Osborn Oral History Project

Preserve barnFairfield Osbornosborn preserve dedication ceremonybridge to Marjory Osborn Facilities

Fairfield Osborn, Jr. (1887- 1969) was known for his 1948 publication, "Our Plundered Planet," a prescient and devastating critique of human stewardship of earth's natural resources that was translated in 13 languages and read by millions worldwide. In the 1950s, Fairfield Osborn's daughter and son-in-law, Joan and William Roth, purchased lands on Sonoma Mountain as a summer retreat for their family. Shortly after Fairfield Osborn's death in 1969, they donated 200 acres to The Nature Conservancy (TNC) to honor his life-long love of wild places and legacy in conservation. In 1997, TNC donated the Preserve to Sonoma State University, maintaining a conservation easement over the property for educational, research, and conservation. In 2004, the Roths doubled the size of the Preserve with an additional 190-acre donation managed under a conservation easement with the Sonoma County Agricultural Preservation and Open Space District. The oral history project was focused on gaining a better understanding of the history of land management and Preserve development.

Project Lead(s): Steve Estes; Claudia Luke

Dates: Spring 2013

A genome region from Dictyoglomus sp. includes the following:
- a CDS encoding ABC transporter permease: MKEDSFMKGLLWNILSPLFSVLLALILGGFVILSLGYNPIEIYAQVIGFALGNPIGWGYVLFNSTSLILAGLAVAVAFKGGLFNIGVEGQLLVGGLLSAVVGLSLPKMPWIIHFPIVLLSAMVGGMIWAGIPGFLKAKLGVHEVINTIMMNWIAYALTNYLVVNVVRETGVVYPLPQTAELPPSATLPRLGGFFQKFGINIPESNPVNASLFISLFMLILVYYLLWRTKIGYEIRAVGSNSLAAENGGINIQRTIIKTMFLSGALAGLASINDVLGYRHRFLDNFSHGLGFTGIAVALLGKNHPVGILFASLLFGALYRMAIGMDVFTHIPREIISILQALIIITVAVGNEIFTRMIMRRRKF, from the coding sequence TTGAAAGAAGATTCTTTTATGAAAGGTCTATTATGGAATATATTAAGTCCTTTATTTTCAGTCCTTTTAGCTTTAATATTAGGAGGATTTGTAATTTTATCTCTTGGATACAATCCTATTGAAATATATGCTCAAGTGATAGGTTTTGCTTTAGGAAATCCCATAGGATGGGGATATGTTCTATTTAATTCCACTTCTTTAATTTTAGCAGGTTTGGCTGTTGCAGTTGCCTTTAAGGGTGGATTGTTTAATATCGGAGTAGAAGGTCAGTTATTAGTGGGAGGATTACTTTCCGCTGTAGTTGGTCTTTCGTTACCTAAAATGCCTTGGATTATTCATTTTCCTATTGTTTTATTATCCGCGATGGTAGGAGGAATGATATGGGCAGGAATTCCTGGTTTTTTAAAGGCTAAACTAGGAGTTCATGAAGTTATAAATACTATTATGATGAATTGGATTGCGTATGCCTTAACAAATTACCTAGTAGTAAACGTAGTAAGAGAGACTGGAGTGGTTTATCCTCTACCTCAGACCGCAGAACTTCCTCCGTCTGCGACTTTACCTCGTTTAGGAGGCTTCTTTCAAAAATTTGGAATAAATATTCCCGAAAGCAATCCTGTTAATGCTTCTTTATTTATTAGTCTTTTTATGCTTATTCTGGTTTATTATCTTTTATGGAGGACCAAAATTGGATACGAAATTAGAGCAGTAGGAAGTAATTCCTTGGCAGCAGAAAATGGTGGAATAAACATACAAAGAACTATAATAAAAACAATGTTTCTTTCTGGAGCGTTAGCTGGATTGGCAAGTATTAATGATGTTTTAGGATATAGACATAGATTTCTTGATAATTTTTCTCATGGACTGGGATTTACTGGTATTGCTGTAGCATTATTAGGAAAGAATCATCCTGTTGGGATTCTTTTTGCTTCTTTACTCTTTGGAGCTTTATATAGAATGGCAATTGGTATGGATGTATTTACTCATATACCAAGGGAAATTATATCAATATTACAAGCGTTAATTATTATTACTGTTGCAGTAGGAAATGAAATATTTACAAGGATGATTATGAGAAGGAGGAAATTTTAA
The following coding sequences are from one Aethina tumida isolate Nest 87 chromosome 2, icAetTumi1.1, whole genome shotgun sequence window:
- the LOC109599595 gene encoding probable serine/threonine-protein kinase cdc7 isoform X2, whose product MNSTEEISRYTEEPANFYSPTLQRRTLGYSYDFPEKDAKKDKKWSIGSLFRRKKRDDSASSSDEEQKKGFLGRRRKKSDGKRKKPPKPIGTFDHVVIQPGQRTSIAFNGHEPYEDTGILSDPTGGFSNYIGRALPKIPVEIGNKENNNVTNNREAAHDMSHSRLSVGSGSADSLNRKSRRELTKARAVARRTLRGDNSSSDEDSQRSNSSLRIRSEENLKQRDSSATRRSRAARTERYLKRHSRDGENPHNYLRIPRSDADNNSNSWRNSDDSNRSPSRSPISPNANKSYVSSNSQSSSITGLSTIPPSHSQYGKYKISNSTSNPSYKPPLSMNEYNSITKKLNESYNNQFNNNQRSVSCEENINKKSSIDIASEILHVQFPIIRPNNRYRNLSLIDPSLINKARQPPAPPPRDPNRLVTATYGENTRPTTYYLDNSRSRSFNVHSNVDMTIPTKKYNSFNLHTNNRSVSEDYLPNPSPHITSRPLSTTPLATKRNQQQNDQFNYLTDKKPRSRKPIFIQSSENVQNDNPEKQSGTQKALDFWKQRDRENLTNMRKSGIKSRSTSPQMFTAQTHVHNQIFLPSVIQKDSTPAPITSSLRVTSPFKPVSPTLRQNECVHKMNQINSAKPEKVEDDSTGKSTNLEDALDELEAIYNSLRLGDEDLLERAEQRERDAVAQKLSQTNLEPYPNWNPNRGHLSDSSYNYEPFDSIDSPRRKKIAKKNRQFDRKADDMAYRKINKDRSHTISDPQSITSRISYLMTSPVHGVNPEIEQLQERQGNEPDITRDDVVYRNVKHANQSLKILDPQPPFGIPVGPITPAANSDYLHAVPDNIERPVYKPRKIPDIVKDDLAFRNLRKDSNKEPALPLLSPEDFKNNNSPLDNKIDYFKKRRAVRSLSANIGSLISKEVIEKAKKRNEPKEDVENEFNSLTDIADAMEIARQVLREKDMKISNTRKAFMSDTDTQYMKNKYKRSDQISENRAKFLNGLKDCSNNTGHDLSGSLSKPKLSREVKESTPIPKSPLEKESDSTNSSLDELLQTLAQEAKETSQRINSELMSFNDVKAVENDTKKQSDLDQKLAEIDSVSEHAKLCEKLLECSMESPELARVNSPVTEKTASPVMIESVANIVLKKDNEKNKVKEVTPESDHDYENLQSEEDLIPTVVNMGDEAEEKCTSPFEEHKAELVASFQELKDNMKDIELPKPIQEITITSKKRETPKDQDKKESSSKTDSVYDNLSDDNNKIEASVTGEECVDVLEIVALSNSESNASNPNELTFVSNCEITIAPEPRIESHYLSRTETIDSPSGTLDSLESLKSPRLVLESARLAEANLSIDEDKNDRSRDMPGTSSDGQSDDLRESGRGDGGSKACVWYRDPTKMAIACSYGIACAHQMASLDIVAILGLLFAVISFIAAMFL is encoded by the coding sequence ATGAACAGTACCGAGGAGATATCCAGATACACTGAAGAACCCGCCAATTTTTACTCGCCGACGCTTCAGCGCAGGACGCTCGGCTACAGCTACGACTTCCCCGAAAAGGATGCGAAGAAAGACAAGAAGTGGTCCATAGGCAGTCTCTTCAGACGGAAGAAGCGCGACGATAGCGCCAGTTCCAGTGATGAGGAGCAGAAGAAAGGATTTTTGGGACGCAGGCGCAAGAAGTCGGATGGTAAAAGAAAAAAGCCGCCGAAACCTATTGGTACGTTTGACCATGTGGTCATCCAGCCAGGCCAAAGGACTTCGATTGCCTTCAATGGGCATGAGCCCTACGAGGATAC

Scholarship: Service-learning

Course(s): History 500: The Art & Craft of History  

Funding: none

Faculty:  Steve Estes, History Department

Students: Alexander E. Porter, Megan Wells, Jocoya Fox-Jones, Rachel Higgins, Daniel Dunn, Chris Wendt

Partners: Center for Environmental Inquiry; History Department; Donors and Faculty Affiliated with Osborn Preserve

Methods: During Spring semester 2013, graduate students in History 500 conducted interviews with members of the Roth family and previous managers of the Preserve (Nature Conservancy and SSU Faculty). Each interviewee was asked a standard suite of questions. Audio recordings were made of each interview and later transcribed by students.

Interview Data - Transcripts and audio from interviews are available at Osborn Land Use & Cultural Data. Interviewees were William Roth, Joan Roth, Maggie Best (daughter), Lynn Lozier (TNC), Larry Serpa (TNC), Rocky Rohwedder (SSU), and Nathan Rank (SSU). Maggie Best declined to have interview transcript included.